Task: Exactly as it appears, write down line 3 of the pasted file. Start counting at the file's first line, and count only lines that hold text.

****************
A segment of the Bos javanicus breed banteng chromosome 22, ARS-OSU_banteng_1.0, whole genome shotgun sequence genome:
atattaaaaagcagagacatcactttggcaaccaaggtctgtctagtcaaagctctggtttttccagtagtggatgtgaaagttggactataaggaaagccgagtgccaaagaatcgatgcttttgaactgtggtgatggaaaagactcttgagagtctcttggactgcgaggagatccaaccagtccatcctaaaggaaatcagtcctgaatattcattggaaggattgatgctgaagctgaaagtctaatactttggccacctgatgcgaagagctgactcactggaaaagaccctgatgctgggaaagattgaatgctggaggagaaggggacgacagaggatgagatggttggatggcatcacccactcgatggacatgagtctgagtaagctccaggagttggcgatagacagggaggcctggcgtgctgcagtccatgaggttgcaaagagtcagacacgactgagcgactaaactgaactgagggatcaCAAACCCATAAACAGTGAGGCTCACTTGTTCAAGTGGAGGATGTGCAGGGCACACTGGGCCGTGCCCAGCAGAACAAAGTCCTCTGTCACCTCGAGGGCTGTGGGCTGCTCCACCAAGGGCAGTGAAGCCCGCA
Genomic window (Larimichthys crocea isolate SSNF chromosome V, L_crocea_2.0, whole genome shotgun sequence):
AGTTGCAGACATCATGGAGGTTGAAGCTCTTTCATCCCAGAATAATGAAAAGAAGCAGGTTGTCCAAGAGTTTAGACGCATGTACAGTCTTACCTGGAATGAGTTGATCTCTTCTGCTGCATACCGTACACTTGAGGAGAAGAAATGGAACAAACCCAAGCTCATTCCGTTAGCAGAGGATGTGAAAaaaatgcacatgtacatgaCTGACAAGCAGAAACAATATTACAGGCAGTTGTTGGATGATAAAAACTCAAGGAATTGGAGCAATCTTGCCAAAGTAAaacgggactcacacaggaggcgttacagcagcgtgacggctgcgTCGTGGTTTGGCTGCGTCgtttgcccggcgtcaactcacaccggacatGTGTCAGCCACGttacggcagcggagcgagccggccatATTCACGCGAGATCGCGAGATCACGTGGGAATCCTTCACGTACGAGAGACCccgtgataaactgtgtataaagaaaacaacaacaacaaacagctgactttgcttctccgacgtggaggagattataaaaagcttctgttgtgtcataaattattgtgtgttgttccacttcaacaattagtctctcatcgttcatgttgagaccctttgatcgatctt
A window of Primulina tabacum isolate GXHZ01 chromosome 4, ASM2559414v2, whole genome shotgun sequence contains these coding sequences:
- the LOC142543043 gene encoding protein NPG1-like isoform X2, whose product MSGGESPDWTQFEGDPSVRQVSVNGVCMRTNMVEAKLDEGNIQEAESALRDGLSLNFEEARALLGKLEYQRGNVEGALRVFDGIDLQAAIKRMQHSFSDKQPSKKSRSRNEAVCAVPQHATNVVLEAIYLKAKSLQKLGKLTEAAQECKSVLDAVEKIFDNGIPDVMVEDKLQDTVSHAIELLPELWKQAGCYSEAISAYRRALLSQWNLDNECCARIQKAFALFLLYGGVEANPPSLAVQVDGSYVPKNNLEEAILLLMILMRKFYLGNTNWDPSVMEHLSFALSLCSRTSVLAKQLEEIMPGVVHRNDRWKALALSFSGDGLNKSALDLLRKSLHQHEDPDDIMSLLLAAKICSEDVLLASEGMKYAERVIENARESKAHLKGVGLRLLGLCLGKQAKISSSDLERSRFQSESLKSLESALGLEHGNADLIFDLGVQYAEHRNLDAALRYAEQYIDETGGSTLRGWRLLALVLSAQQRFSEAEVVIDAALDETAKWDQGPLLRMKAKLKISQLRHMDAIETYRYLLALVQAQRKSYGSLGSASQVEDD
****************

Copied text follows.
Genomic window (Larimichthys crocea isolate SSNF chromosome V, L_crocea_2.0, whole genome shotgun sequence):